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How to Not Become a Labor Department Enforcement Target

By: Susan Solovic

 

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Over the last couple of years the Department of Labor has become fairly aggressive in its enforcement of wage and hours laws. It has been targeting industries suspected of being the most egregious offenders and it is going at enforcement in such a public way as to create a “ripple effect” that will motivate other industries and employers to stay in line, even though they are not targets of ongoing enforcement efforts.

 
In an article written by Dr. David Weil, administrator DOL’s Wage and Hour Division, he lays this out clearly:
 
  • We’re increasing the cost of non-compliance by using all enforcement tools provided by Congress where appropriate, including civil money penalties, liquidated damages, and debarments.
  • We’re identifying the contracting stream, or supply chains, so those at the top of the chain will evaluate the compliance practices of those below them and consider whether it’s worth their own good name and possibly their own bottom line to utilize the services of subcontractors or suppliers who skirt the law.
  • When we conclude significant cases, we publicize the results through traditional and digital media. Publicizing wage and hour violations is an effective way to educate other employers about their responsibilities and encourage compliance.
 
Weil also sites the case of an Arizona drywall contractor who the department found liable for $600,000 in back pay because the company said workers were independent contractors rather than company employees.
 
 
You don’t want to get swamped by one of those ripples and find yourself on the radar screen of DOL enforcers, so you need to make sure you’re in compliance, have the systems and training in place to stay in compliance, and you have implemented a good system of documenting your wage and hour practices.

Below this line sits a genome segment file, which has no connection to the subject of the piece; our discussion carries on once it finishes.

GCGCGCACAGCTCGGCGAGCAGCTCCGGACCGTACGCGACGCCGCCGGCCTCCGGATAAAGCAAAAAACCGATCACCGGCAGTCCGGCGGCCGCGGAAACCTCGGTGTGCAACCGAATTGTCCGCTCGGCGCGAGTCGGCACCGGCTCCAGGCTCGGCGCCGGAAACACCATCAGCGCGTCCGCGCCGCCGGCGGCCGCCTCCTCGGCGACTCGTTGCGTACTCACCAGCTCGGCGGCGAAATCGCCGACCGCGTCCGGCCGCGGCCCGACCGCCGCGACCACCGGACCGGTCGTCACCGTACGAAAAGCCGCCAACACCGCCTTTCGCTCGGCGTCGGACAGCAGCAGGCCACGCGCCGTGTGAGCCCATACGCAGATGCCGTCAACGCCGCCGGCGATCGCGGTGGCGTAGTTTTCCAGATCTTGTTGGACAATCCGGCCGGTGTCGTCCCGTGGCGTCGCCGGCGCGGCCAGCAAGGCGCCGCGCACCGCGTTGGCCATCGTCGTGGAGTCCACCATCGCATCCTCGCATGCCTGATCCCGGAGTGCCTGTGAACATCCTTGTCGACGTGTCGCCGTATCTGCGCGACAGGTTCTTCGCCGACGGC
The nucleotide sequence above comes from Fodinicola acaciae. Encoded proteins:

Peter Rich, an attorney at Spilman Thomas & Battle, has four important recommendations to help you stay out of trouble:
 
  1. Be sure your practices align with DOL policy with regards to the differences between employees and contractors.
  2. Use a computer-based payroll system so your records are always in order and easy to access.
  3. Have all the facts you need to determine if an employee is exempt or non-exempt.
  4. Understand the nuances of “compensable” time, which will impact the amount of overtime you are required to pay.
 
This compensable time point is an area where employers are frequently challenged. The Supreme Court recently ruled on a case that involved employees who were required to change into clothes and protective gear prior to working. The court “threaded the needle” in the way it defined regular clothes versus protective gear and the employer essentially won the case.
 
However, we all know that even if you end up winning your case, the time and expense are significant when lawyers get involved. If you have any doubts about your policies and practices or have never before reviewed them, sitting down with a good local labor law attorney will prove to be money well invested.
This article was originally published by Susan Solovic
Published: April 1, 2015
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Susan Solovic

Susan Wilson Solovic is an award-winning serial entrepreneur, New York Times, Wall Street Journal, Amazon.com and USA Today bestselling author, and attorney. She was the CEO and co-founder of SBTV.com—small business television—a company she grew from its infancy to a million dollar plus entity. She appears regularly as a featured expert on Fox Business, Fox News, MSNBC, CNN, CNBC and can be seen currently as a small business expert on the AT&T Networking Exchange website. Susan is a member of the Board of Trustees of Columbia College and the Advisory Boards for the John Cook School of Entrepreneurship at Saint Louis University as well as the Fishman School of Entrepreneurship at Columbia College. 

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